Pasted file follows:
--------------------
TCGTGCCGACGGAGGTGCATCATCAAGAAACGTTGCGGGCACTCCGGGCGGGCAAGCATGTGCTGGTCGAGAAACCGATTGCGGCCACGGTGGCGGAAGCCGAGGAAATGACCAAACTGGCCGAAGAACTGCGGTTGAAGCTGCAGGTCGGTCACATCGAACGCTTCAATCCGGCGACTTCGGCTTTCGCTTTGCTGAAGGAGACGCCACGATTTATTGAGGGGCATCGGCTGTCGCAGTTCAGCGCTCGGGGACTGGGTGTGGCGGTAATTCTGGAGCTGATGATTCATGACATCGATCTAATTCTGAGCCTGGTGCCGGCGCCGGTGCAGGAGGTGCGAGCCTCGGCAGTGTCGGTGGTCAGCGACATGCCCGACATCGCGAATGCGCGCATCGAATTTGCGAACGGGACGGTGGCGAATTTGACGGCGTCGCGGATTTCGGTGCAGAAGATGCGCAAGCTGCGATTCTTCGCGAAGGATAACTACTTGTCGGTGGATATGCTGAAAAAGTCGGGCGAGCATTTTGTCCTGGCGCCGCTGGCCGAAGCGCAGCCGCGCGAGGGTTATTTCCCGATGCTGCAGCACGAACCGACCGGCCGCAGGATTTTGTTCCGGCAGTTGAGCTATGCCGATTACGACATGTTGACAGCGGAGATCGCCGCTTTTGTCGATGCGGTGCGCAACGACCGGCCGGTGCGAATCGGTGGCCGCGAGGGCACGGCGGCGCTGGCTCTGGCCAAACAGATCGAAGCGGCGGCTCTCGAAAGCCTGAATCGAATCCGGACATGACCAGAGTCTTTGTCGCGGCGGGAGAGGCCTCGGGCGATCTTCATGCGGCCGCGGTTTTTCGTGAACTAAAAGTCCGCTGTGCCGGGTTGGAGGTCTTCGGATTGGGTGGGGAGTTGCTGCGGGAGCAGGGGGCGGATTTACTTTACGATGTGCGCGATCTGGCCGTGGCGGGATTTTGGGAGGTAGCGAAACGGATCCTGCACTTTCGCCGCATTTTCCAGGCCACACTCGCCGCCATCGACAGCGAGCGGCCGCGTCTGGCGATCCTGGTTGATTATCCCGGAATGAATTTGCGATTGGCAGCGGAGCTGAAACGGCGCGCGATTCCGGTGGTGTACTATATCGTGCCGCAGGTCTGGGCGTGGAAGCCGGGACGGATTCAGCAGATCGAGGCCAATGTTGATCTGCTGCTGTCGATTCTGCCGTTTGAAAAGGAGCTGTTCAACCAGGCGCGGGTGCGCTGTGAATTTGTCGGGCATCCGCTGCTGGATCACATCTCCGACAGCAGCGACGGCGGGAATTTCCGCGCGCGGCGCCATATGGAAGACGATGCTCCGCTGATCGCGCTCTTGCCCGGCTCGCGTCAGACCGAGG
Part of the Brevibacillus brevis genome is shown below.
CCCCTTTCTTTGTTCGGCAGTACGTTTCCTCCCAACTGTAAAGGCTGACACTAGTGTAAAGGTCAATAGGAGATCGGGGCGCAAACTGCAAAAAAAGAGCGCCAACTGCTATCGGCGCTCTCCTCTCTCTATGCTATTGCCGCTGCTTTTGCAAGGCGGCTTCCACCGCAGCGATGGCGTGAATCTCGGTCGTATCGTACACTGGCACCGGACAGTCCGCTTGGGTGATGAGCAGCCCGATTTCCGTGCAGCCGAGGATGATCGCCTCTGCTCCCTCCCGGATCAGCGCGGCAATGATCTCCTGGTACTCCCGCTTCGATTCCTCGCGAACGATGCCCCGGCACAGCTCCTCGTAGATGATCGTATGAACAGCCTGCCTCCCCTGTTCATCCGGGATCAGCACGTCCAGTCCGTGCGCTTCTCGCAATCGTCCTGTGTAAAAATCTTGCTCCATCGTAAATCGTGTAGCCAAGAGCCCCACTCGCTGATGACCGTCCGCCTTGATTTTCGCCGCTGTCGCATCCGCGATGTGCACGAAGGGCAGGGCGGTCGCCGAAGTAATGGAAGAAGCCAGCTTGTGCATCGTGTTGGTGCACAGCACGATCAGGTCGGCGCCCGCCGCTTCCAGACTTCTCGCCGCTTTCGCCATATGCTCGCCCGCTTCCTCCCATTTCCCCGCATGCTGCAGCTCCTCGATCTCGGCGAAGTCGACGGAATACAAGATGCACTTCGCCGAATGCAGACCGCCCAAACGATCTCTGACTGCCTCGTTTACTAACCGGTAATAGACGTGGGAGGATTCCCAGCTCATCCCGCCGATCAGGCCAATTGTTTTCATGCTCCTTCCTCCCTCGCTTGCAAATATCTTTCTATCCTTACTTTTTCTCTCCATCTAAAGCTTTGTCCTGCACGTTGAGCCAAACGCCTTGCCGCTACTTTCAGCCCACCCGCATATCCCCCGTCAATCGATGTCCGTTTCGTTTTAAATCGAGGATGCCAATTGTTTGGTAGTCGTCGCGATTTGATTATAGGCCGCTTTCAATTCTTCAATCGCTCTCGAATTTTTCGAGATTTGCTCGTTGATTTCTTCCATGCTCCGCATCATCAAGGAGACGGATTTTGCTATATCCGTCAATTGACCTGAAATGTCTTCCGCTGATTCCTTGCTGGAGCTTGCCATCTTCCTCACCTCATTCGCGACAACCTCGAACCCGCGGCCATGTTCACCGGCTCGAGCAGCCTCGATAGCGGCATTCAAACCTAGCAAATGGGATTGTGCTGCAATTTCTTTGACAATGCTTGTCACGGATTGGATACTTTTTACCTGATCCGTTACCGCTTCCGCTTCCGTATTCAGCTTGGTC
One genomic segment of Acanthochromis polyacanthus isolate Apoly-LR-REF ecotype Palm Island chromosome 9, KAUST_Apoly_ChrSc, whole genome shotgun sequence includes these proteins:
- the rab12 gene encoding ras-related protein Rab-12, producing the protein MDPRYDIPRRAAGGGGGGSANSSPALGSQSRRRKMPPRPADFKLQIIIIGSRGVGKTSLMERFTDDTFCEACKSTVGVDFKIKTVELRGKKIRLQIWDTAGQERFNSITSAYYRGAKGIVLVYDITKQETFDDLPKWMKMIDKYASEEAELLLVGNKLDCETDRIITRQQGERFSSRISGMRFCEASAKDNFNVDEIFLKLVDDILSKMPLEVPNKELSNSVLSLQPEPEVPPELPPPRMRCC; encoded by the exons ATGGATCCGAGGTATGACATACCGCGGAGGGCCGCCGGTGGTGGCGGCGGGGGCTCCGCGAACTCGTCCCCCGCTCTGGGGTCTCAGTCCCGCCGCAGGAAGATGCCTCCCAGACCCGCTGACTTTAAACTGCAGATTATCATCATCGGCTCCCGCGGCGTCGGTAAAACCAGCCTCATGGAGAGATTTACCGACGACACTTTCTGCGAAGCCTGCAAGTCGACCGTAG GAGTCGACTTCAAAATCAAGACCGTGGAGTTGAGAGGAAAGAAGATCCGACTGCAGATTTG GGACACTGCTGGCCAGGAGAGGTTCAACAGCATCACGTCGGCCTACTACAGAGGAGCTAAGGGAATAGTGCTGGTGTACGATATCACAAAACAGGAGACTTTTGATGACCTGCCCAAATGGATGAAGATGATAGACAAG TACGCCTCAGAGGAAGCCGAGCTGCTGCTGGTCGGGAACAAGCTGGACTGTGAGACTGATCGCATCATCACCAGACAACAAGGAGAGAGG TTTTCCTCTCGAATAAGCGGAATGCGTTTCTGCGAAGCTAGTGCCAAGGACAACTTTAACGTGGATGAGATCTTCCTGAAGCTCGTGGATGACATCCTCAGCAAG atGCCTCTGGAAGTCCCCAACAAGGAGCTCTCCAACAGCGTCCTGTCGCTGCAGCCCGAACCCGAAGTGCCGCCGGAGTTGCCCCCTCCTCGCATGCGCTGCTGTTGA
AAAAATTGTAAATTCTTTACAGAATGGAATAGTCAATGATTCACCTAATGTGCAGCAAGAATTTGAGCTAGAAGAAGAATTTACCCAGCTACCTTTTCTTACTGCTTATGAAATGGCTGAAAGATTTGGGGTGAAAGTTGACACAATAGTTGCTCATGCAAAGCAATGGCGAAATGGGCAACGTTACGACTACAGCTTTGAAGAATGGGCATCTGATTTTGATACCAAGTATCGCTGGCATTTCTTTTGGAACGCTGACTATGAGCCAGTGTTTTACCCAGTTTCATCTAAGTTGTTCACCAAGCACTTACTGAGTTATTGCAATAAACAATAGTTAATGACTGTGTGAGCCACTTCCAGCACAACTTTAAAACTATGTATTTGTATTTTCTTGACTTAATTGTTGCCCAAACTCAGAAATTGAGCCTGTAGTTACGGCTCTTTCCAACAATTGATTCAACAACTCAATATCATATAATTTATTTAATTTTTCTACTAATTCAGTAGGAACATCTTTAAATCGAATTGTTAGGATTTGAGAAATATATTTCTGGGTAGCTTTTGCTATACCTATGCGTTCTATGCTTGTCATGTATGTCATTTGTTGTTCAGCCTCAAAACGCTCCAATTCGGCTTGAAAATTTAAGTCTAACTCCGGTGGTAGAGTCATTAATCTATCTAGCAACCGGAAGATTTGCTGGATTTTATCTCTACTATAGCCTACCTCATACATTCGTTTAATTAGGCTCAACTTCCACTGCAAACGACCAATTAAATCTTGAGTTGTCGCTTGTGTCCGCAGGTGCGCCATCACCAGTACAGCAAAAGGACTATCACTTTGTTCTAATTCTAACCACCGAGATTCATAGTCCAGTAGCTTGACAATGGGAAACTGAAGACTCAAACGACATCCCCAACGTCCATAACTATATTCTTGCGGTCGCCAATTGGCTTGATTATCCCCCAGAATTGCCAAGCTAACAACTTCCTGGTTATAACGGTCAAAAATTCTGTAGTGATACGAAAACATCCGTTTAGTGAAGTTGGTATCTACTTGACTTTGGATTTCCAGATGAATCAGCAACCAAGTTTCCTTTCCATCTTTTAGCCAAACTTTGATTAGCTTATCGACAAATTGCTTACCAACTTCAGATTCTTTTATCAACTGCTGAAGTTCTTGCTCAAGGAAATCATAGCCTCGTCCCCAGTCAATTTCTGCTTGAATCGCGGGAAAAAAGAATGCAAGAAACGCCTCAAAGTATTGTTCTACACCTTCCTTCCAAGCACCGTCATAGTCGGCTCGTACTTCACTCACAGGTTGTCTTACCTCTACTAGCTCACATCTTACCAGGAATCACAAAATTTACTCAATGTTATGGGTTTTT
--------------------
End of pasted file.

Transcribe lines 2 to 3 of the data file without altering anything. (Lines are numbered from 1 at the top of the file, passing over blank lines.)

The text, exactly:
Part of the Brevibacillus brevis genome is shown below.
CCCCTTTCTTTGTTCGGCAGTACGTTTCCTCCCAACTGTAAAGGCTGACACTAGTGTAAAGGTCAATAGGAGATCGGGGCGCAAACTGCAAAAAAAGAGCGCCAACTGCTATCGGCGCTCTCCTCTCTCTATGCTATTGCCGCTGCTTTTGCAAGGCGGCTTCCACCGCAGCGATGGCGTGAATCTCGGTCGTATCGTACACTGGCACCGGACAGTCCGCTTGGGTGATGAGCAGCCCGATTTCCGTGCAGCCGAGGATGATCGCCTCTGCTCCCTCCCGGATCAGCGCGGCAATGATCTCCTGGTACTCCCGCTTCGATTCCTCGCGAACGATGCCCCGGCACAGCTCCTCGTAGATGATCGTATGAACAGCCTGCCTCCCCTGTTCATCCGGGATCAGCACGTCCAGTCCGTGCGCTTCTCGCAATCGTCCTGTGTAAAAATCTTGCTCCATCGTAAATCGTGTAGCCAAGAGCCCCACTCGCTGATGACCGTCCGCCTTGATTTTCGCCGCTGTCGCATCCGCGATGTGCACGAAGGGCAGGGCGGTCGCCGAAGTAATGGAAGAAGCCAGCTTGTGCATCGTGTTGGTGCACAGCACGATCAGGTCGGCGCCCGCCGCTTCCAGACTTCTCGCCGCTTTCGCCATATGCTCGCCCGCTTCCTCCCATTTCCCCGCATGCTGCAGCTCCTCGATCTCGGCGAAGTCGACGGAATACAAGATGCACTTCGCCGAATGCAGACCGCCCAAACGATCTCTGACTGCCTCGTTTACTAACCGGTAATAGACGTGGGAGGATTCCCAGCTCATCCCGCCGATCAGGCCAATTGTTTTCATGCTCCTTCCTCCCTCGCTTGCAAATATCTTTCTATCCTTACTTTTTCTCTCCATCTAAAGCTTTGTCCTGCACGTTGAGCCAAACGCCTTGCCGCTACTTTCAGCCCACCCGCATATCCCCCGTCAATCGATGTCCGTTTCGTTTTAAATCGAGGATGCCAATTGTTTGGTAGTCGTCGCGATTTGATTATAGGCCGCTTTCAATTCTTCAATCGCTCTCGAATTTTTCGAGATTTGCTCGTTGATTTCTTCCATGCTCCGCATCATCAAGGAGACGGATTTTGCTATATCCGTCAATTGACCTGAAATGTCTTCCGCTGATTCCTTGCTGGAGCTTGCCATCTTCCTCACCTCATTCGCGACAACCTCGAACCCGCGGCCATGTTCACCGGCTCGAGCAGCCTCGATAGCGGCATTCAAACCTAGCAAATGGGATTGTGCTGCAATTTCTTTGACAATGCTTGTCACGGATTGGATACTTTTTACCTGATCCGTTACCGCTTCCGCTTCCGTATTCAGCTTGGTC